Big Tech &
Google to acquire Fitbit, valuing the smartwatch maker at about $2.1 billion (2 minute read)
Alphabet is set to buy Fitbit in a deal valued around $2.1 billion. Fitbit's stock surged due to the announcement. Google plans to advance its ambitions for Wear OS by working with Fitbit's experts. It will not use health and wellness data from Fitbit for its ads. There are concerns that this acquisition may result in Google receiving the ability to gain deep insights into people's most sensitive information. Google purchased a $40 million share of Fossil's smartwatch technology in January. Fitbit has faced strong competition with Apple's smartwatch. At the end of 2018, Apple owned about half of the global smartwatch market in terms of units shipped. Google licenses its Wear platform to other companies but it currently doesn't produce its own smartwatch.
Airbnb bans 'party houses' after five die in Halloween shooting (1 minute read)
A shooting at a Halloween party in Orinda, California has resulted in five deaths. The party was at a home that had been rented on Airbnb. Airbnb CEO Brian Chesky says that the company has now banned 'party houses' and will redouble its efforts to combat unauthorized parties and get rid of abusive host and guest conduct. A dedicated 'party house' rapid response team will be created to manually screen high-risk reservations. Users who violate Airbnb's policies will be removed from the platform.
Microsoft Japan’s experiment with 3-day weekend boosts worker productivity by 40 percent (2 minute read)
Japan routinely scores low when it comes to employee satisfaction in the developed world. Microsoft Japan started its Work-Life Choice Challenge Summer 2019 project to attempt to address this problem. For the month of August, employees at Microsoft Japan had every Friday off, an extra day of vacation that did not come at the expense of any other vacation time. The extra day off resulted in employees taking 25.4 percent fewer days off and productivity rising by almost 40 percent. Most of the increase in productivity was attributed to a change in how meetings were held. Many meetings were cut, shortened, or changed to virtual meetings. Employees reacted well to the four-day workweek trial and Microsoft plans to repeat it again next summer.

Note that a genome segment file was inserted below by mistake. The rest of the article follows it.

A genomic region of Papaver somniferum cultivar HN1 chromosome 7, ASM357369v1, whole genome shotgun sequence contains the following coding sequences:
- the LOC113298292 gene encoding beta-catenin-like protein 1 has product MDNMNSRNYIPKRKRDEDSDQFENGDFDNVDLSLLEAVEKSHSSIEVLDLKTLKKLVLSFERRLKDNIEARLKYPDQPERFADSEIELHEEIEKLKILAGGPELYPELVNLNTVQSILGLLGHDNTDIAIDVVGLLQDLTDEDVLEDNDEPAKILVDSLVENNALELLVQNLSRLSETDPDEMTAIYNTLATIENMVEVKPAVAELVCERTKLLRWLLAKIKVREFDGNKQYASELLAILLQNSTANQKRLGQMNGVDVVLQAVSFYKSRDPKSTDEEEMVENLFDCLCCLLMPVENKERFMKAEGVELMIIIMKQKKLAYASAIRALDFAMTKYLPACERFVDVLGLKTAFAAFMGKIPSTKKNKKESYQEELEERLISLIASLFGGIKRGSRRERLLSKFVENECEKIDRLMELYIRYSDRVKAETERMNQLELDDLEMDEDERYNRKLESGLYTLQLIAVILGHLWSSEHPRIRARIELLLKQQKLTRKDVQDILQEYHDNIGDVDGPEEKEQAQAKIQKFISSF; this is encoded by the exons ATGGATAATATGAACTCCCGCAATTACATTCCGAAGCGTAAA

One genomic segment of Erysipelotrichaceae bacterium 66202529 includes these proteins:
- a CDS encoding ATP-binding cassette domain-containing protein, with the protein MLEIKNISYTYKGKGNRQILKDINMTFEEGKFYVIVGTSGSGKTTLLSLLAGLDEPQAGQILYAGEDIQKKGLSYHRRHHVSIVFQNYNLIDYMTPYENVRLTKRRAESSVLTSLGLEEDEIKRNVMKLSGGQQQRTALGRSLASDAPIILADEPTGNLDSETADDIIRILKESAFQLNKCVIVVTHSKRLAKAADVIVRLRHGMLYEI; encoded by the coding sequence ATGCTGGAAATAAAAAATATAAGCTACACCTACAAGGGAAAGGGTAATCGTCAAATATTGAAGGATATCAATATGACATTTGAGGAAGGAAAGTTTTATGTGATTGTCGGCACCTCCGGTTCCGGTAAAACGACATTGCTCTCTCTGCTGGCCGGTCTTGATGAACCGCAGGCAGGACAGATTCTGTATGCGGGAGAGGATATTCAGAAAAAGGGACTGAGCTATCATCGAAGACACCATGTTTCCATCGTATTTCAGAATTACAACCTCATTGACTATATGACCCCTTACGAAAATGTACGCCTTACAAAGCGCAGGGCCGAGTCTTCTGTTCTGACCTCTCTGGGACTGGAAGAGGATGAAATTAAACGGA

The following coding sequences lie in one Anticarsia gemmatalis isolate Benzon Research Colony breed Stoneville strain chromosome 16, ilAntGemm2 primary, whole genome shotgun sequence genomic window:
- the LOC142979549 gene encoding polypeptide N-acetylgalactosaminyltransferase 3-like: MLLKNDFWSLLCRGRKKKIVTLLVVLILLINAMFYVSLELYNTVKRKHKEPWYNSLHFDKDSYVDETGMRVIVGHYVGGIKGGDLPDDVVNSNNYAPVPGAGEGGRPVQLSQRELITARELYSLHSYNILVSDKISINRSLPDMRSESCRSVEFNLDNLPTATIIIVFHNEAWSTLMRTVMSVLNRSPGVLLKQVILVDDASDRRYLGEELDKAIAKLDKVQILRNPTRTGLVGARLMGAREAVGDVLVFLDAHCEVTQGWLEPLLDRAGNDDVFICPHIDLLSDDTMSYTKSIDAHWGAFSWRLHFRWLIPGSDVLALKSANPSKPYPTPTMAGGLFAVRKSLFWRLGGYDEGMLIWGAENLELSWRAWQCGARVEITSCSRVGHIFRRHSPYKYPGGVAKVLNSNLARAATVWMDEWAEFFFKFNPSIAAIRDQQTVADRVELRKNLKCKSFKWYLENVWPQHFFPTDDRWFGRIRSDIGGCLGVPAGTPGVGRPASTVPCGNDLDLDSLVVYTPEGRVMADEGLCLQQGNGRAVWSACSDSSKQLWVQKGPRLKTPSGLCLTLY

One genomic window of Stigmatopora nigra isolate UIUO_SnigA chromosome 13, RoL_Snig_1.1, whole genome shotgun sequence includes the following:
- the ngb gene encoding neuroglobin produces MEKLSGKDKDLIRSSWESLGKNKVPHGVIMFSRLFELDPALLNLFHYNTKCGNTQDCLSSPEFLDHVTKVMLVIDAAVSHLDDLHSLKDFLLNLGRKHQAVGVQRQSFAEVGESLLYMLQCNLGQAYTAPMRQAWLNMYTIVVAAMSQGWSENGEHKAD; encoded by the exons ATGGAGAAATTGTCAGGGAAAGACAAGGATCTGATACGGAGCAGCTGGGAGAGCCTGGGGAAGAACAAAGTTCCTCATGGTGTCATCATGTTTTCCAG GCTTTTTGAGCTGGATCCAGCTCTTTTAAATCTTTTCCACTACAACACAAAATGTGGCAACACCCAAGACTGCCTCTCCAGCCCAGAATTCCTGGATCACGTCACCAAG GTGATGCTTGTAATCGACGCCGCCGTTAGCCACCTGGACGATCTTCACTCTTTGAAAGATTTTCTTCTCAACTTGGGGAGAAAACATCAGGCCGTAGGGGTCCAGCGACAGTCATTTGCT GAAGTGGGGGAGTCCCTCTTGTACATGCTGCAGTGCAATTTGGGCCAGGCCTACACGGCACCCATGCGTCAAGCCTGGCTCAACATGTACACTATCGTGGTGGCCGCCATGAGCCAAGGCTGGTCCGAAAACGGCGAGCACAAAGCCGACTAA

Hailing a driverless ride in a Waymo (6 minute read)
Waymo has begun to ramp up its operations by offering an early rider program to selected customers. These customers are selected based on ZIP code and are required to sign NDAs. The customers won't be able to request a fully driverless ride, but they will be matched with a driverless car if one is nearby. Driverless rides are currently free. The decision to operate fully-autonomous driverless cars shows Waymo's confidence in its technology. The firm has completed 10 million real-world miles and 10 billion simulation miles. Fully driverless rides are currently only taking place in a geofenced area, implying that Waymo's confidence levels are still highly situational. One of the problems with driverless rides is the user experience. Passengers might have issues with specifying exact drop-off points or communicating plan changes. Waymo's user experience research team is currently working on these challenges.
Programming, Design & Data Science
Sockly (GitHub Repo)
Sockly is an easy way to work with an API over WebSockets or a WebRTC data channel. It can be used on any p2p application on the web that uses WebSockets or RTCDataChannel. Sockly creates a proxy that intercepts property gets/sets and method calls. It then handles the underlying message passing with the other end of the socket.
DevOps-Guide (GitHub Repo)
This repository contains a guide to learning DevOps. It has a table of links to descriptions, concepts, notes, and tutorials for topics such as Docker, Kubernetes, Prometheus, Git, Ansible, Linux, and more. There is also a visual development guide for learning the foundation and workflow for DevOps.
Leaked document reveals that Sidewalk Labs' Toronto plans for private taxation, private roads, charter schools, corporate cops and judges, and punishment for people who choose privacy (2 minute read)
Toronto's City Council will soon hold a vote on whether to allow Sidewalk Labs to privatize much of the city's lakeshore to create a 'smart city' owned by Alphabet. Sidewalk Labs has a plan to create a corporate-owned city similar to Lake Buena Vista with privately owned and regulated roads, chartered schools, the power to levy and spend property taxes, a corporate criminal justice system, and continuous surveillance. Residents can choose to decline to share information with Sidewalk Labs, but doing so will mean that they will not receive the same level of services as those who choose to share information. For example, they will not be able to access automated taxi services and some merchants might be unable to accept cash. Sidewalk Labs plans to use reputation tools, effectively establishing a social credit system.